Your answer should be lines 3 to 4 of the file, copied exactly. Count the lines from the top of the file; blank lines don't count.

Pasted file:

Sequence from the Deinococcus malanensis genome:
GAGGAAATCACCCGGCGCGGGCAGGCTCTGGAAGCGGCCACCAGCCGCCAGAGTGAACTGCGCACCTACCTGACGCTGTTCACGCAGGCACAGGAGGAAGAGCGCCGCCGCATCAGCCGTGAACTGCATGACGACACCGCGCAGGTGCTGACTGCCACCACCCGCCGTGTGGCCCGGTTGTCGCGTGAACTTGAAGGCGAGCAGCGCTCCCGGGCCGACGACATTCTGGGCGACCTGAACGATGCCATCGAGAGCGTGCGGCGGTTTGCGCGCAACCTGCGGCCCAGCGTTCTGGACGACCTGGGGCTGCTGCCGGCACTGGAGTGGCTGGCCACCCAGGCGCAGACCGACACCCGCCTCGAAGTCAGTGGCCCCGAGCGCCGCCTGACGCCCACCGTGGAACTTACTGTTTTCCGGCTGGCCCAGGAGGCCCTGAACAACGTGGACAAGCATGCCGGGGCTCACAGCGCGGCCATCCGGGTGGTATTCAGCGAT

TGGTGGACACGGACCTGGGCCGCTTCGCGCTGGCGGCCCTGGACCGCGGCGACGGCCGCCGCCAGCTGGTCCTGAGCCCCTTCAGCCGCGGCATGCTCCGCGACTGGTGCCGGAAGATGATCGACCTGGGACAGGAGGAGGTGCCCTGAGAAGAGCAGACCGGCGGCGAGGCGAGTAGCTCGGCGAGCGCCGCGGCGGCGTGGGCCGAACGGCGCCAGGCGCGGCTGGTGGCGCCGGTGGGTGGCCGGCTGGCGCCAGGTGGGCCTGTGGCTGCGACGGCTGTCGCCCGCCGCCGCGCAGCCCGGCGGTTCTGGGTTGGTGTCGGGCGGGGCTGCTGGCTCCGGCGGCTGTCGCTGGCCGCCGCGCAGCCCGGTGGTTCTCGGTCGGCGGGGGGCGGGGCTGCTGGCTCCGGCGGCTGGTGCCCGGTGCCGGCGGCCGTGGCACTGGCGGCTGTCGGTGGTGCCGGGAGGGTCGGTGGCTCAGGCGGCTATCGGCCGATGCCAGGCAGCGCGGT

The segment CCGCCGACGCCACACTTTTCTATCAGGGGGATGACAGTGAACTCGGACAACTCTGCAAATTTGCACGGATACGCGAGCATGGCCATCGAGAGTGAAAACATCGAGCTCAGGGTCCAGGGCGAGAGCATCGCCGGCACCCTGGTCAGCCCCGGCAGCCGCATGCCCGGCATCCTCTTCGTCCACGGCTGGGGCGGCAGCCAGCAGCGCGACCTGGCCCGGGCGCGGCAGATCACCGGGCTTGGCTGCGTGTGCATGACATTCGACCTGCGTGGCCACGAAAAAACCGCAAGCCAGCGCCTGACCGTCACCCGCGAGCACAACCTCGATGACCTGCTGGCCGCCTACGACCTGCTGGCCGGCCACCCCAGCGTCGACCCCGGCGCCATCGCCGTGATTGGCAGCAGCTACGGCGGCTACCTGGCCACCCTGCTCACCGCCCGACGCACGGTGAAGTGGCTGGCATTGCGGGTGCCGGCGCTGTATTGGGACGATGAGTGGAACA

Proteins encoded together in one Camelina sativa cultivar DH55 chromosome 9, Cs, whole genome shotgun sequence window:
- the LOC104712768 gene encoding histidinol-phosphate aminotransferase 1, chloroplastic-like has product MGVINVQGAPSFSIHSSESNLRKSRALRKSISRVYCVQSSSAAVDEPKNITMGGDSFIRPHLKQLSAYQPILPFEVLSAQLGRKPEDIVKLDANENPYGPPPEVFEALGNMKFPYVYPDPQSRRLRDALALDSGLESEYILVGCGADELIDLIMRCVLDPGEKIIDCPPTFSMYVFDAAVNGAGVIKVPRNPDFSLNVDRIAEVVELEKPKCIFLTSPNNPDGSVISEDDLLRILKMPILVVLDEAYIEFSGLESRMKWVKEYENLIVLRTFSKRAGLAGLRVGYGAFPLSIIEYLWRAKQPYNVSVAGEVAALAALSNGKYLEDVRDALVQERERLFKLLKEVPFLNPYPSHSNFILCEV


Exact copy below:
TGGTGGACACGGACCTGGGCCGCTTCGCGCTGGCGGCCCTGGACCGCGGCGACGGCCGCCGCCAGCTGGTCCTGAGCCCCTTCAGCCGCGGCATGCTCCGCGACTGGTGCCGGAAGATGATCGACCTGGGACAGGAGGAGGTGCCCTGAGAAGAGCAGACCGGCGGCGAGGCGAGTAGCTCGGCGAGCGCCGCGGCGGCGTGGGCCGAACGGCGCCAGGCGCGGCTGGTGGCGCCGGTGGGTGGCCGGCTGGCGCCAGGTGGGCCTGTGGCTGCGACGGCTGTCGCCCGCCGCCGCGCAGCCCGGCGGTTCTGGGTTGGTGTCGGGCGGGGCTGCTGGCTCCGGCGGCTGTCGCTGGCCGCCGCGCAGCCCGGTGGTTCTCGGTCGGCGGGGGGCGGGGCTGCTGGCTCCGGCGGCTGGTGCCCGGTGCCGGCGGCCGTGGCACTGGCGGCTGTCGGTGGTGCCGGGAGGGTCGGTGGCTCAGGCGGCTATCGGCCGATGCCAGGCAGCGCGGT

The segment CCGCCGACGCCACACTTTTCTATCAGGGGGATGACAGTGAACTCGGACAACTCTGCAAATTTGCACGGATACGCGAGCATGGCCATCGAGAGTGAAAACATCGAGCTCAGGGTCCAGGGCGAGAGCATCGCCGGCACCCTGGTCAGCCCCGGCAGCCGCATGCCCGGCATCCTCTTCGTCCACGGCTGGGGCGGCAGCCAGCAGCGCGACCTGGCCCGGGCGCGGCAGATCACCGGGCTTGGCTGCGTGTGCATGACATTCGACCTGCGTGGCCACGAAAAAACCGCAAGCCAGCGCCTGACCGTCACCCGCGAGCACAACCTCGATGACCTGCTGGCCGCCTACGACCTGCTGGCCGGCCACCCCAGCGTCGACCCCGGCGCCATCGCCGTGATTGGCAGCAGCTACGGCGGCTACCTGGCCACCCTGCTCACCGCCCGACGCACGGTGAAGTGGCTGGCATTGCGGGTGCCGGCGCTGTATTGGGACGATGAGTGGAACA